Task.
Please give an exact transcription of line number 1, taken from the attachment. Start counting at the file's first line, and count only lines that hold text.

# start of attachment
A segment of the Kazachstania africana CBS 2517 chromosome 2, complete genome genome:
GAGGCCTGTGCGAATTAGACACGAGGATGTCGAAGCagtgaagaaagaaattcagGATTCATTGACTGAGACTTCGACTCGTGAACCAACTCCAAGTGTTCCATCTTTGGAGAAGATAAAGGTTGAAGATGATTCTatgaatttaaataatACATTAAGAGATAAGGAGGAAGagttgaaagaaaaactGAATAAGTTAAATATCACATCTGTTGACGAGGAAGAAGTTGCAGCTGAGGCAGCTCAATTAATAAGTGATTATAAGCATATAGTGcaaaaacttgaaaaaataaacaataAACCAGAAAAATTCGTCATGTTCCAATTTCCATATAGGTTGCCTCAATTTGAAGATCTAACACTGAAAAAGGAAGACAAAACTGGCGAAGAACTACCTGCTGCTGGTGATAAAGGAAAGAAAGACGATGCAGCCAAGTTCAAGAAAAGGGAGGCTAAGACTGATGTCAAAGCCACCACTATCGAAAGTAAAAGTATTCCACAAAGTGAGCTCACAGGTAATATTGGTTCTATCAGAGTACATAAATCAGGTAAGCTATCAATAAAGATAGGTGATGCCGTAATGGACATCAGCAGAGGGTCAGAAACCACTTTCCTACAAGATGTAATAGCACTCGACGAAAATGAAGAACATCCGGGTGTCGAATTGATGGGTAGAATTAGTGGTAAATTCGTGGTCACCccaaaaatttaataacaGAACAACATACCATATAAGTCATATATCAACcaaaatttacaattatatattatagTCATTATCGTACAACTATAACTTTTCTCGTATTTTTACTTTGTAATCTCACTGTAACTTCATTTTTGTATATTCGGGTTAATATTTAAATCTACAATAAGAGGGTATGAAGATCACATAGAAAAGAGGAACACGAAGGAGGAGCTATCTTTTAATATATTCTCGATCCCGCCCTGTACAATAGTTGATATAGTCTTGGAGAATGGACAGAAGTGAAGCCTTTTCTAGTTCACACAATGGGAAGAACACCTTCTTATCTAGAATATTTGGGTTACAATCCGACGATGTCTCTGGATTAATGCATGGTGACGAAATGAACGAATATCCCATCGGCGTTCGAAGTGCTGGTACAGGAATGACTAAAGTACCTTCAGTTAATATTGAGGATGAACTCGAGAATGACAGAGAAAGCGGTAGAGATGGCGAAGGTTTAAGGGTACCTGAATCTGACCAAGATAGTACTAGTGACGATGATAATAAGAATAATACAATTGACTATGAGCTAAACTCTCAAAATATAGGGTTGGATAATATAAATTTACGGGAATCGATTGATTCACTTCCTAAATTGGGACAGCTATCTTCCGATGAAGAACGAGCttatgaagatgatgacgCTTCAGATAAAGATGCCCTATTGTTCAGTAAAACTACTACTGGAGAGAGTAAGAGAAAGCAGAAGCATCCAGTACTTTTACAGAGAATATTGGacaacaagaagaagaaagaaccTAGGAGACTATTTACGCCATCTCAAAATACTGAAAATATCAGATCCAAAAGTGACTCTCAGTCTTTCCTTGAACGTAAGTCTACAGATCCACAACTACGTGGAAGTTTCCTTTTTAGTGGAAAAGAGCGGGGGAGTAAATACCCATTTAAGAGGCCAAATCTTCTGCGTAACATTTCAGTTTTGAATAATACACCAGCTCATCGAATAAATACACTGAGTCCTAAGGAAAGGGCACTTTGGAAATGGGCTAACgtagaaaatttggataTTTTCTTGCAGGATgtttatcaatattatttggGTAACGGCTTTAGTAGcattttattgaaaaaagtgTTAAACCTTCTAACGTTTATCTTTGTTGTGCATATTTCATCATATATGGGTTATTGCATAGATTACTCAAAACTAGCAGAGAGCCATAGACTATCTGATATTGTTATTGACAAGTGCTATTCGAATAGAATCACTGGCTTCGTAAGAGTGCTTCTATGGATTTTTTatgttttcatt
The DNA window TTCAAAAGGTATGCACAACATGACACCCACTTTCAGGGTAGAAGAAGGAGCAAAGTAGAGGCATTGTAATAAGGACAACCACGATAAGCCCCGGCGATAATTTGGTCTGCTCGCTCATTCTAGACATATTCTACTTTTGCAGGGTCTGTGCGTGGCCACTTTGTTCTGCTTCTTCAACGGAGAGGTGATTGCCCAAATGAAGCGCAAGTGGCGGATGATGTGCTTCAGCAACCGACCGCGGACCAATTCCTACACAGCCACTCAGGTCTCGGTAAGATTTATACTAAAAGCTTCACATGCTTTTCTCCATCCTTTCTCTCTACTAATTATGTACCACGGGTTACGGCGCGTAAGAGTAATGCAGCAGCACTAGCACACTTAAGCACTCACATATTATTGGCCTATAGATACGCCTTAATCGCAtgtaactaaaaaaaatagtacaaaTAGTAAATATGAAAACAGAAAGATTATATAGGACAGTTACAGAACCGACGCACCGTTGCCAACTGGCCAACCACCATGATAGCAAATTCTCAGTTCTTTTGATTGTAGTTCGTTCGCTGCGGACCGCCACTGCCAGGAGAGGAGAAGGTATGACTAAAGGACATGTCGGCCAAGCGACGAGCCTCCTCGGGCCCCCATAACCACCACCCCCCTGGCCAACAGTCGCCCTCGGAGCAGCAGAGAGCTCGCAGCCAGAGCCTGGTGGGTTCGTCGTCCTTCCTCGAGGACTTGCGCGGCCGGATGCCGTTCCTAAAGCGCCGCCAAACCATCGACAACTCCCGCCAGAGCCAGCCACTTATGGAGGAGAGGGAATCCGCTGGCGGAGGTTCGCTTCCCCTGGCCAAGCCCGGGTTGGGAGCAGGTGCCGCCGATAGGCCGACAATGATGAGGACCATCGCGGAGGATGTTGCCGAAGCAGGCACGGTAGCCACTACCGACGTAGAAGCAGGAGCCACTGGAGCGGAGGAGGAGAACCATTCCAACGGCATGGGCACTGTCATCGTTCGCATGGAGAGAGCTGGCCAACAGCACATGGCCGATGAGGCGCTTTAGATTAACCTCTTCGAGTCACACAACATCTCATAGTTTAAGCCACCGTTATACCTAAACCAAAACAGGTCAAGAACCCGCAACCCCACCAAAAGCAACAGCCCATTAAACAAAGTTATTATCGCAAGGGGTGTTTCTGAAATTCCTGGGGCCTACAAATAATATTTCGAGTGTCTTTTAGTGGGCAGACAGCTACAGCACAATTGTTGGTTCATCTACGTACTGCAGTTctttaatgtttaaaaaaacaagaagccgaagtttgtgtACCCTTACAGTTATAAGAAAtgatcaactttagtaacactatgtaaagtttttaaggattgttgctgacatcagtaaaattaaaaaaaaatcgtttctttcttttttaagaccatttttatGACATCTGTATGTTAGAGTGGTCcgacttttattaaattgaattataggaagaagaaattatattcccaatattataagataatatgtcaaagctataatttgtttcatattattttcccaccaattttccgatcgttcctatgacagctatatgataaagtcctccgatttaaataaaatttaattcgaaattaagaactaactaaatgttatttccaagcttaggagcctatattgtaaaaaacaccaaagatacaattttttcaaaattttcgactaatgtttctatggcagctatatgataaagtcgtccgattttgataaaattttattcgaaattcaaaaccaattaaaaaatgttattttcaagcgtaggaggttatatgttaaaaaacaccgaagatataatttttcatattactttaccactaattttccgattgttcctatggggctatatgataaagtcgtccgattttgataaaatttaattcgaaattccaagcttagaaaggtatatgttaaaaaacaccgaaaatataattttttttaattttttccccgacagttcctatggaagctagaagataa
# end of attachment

A segment of the Kazachstania africana CBS 2517 chromosome 2, complete genome genome: